Consistent and long-term investment allowances and better taxation tools are two of the key areas the NFU is urging the Chancellor of the Exchequer to address in this week’s Budget.
The NFU has put forward its suggestions in a bid to help the industry invest, grow and thrive.
NFU President, Meurig Raymond, has written to George Osborne highlighting the need for government help to encourage farmers and growers’ to invest, to deal with volatile weather and to help put more British food on British plates.
The letter also asks government to ensure its national infrastructure plan does more to promote the rural economy by reducing flood risk and fast-tracking the roll-out of high speed broadband.
And Mr Raymond also highlights the plight of farms threatened by the High Speed 2 project.
“As George Eustice emphasised at the NFU Conference, there are huge opportunities for agriculture to grow, both home and abroad, but we need the right systems in place to give the industry confidence to invest and deal with increasingly volatile weather when it happens,” he said.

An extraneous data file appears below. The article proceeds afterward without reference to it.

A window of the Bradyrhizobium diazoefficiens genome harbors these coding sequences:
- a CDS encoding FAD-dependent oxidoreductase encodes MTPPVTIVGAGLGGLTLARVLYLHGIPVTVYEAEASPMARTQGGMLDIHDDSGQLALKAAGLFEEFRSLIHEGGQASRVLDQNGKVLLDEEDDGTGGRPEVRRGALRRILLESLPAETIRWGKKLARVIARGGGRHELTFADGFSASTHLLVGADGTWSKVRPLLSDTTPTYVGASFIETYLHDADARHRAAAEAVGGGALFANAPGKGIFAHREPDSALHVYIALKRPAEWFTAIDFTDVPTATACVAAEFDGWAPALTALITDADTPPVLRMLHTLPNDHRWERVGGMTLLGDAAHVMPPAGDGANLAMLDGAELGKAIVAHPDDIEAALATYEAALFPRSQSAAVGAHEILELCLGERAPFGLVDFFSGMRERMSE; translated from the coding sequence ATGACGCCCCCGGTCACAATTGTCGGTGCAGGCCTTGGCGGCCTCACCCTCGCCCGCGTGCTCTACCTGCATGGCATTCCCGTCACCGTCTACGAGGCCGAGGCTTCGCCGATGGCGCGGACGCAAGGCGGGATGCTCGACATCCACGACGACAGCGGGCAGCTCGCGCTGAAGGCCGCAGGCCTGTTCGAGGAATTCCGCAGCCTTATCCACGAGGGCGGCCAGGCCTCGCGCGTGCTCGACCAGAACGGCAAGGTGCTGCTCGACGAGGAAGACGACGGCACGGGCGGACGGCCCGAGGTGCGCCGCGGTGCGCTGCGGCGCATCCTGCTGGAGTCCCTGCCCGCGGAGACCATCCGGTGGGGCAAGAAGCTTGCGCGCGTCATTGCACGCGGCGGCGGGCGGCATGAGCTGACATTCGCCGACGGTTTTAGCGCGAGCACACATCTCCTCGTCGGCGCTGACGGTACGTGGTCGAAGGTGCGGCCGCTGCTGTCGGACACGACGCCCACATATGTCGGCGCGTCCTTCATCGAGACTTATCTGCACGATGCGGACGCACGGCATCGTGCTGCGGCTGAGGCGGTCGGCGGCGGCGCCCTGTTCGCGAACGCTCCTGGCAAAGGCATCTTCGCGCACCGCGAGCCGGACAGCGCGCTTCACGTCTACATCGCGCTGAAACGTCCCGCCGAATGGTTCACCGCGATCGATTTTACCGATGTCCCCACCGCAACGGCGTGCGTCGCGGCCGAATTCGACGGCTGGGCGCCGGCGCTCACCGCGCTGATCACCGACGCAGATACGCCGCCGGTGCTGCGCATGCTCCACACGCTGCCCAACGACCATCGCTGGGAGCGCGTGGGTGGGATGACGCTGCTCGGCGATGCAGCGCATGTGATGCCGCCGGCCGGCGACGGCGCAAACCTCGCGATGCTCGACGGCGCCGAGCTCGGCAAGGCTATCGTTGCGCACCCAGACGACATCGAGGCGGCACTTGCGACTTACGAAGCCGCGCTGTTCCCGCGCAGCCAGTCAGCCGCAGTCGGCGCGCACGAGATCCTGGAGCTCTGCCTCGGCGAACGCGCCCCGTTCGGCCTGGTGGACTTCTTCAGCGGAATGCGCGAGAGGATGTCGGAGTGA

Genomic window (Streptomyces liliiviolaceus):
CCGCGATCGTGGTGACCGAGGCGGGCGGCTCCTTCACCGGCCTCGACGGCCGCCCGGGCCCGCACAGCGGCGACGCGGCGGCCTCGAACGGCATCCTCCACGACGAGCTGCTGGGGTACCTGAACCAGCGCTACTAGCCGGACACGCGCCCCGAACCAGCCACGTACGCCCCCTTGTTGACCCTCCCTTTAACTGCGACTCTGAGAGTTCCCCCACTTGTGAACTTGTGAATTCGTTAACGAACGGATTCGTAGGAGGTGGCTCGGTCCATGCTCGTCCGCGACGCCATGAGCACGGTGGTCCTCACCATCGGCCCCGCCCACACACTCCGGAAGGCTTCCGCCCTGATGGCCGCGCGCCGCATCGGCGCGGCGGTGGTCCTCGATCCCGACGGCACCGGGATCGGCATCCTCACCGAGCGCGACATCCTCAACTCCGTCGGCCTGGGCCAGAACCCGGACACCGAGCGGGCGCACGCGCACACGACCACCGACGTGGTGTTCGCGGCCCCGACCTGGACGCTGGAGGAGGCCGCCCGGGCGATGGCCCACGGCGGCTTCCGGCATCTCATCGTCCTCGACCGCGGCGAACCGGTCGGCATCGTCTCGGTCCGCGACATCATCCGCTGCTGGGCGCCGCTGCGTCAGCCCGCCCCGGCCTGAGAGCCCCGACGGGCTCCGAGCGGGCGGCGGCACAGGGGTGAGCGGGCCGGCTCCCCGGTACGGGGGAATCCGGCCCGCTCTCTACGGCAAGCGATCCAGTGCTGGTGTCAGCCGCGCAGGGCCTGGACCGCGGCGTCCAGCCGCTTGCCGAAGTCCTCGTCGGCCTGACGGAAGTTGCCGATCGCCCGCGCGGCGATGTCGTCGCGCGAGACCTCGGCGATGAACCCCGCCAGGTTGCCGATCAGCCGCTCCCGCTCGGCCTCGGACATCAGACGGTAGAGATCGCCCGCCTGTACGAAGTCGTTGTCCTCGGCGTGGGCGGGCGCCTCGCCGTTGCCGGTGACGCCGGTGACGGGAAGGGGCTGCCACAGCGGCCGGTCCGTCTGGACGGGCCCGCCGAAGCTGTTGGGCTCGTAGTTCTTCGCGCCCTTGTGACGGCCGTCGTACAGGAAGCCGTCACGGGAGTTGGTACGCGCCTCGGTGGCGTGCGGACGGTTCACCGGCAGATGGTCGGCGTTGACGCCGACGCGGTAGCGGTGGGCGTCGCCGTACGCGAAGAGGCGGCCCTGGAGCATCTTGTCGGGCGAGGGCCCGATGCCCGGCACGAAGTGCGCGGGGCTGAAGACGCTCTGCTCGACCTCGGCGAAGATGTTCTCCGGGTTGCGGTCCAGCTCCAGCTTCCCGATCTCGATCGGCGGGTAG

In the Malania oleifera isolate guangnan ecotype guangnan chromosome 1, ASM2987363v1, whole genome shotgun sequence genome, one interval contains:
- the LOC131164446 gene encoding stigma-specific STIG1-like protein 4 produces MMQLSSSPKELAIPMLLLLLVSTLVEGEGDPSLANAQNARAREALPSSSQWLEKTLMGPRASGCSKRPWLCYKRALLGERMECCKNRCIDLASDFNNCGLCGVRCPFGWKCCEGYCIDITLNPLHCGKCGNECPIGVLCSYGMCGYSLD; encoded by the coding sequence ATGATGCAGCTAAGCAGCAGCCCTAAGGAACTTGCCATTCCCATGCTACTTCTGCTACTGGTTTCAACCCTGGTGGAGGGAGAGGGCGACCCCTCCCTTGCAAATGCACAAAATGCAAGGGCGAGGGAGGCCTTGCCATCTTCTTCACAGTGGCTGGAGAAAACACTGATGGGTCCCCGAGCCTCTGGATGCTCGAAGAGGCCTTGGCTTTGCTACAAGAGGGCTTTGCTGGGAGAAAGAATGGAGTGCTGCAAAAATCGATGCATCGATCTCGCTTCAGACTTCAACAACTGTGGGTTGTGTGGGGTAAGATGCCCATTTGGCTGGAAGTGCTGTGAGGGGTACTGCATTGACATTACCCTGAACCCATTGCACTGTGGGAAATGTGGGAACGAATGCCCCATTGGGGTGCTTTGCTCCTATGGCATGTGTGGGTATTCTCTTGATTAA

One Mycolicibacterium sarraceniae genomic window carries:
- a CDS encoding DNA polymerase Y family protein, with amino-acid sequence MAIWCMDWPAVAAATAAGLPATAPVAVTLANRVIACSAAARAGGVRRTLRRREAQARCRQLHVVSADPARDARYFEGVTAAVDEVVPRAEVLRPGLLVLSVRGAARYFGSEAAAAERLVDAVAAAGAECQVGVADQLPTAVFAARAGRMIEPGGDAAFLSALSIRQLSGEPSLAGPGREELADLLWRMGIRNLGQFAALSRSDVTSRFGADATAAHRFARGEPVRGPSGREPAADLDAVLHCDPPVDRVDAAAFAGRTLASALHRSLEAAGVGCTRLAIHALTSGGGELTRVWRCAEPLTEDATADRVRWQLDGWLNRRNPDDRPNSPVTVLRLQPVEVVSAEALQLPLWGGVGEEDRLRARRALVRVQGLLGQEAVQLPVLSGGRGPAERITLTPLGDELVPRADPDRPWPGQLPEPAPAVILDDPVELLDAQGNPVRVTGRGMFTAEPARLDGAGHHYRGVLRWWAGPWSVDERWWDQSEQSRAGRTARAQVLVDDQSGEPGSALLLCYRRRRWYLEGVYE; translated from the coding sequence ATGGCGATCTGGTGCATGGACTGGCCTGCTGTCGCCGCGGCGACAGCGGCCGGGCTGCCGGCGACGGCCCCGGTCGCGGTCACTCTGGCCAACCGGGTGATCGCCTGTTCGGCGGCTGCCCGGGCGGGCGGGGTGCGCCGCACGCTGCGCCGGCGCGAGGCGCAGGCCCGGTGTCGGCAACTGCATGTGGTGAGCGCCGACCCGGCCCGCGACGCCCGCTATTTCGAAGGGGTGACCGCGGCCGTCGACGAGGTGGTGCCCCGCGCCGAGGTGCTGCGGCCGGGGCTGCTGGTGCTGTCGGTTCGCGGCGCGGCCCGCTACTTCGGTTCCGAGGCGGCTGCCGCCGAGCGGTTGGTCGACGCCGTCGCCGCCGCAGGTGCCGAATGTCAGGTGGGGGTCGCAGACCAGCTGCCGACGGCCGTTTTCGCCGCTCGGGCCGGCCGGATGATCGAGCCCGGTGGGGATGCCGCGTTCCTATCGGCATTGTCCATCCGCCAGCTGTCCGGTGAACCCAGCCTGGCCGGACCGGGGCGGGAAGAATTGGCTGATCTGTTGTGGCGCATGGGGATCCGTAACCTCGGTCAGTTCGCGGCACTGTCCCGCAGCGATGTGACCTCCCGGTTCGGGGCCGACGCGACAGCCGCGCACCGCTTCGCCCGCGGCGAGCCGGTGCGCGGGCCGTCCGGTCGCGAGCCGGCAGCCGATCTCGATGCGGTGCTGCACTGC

“The rural economy is worth £211 billion a year, driving local growth and contributes significantly to the wider economy. This is why we would urge government to consider our recommendations to boost investment in agriculture and close the growing gap between domestic production and consumption.”
Our three key recommendations to government:
- Retain an appropriate and consistent level for the Annual Investment Allowance (AIA).
Agriculture needs a permanent AIA level of £250,000 to encourage SMEs to increase investment in specialist plant machinery and to plan further investment;
- The introduction of an infrastructure investment allowance.
This would deliver relief over an appropriate of around 25 years – giving the right signal to businesses that government wants them to invest and grow, while delivering relief in an affordable manner for government;
- Taxation tools to improve farm business management of volatility.
The NFU wants new measures in place to allow farmers to retain profits in good years to meet the demands of bad years i.e. when adverse weather or volatile markets can affect their profitability.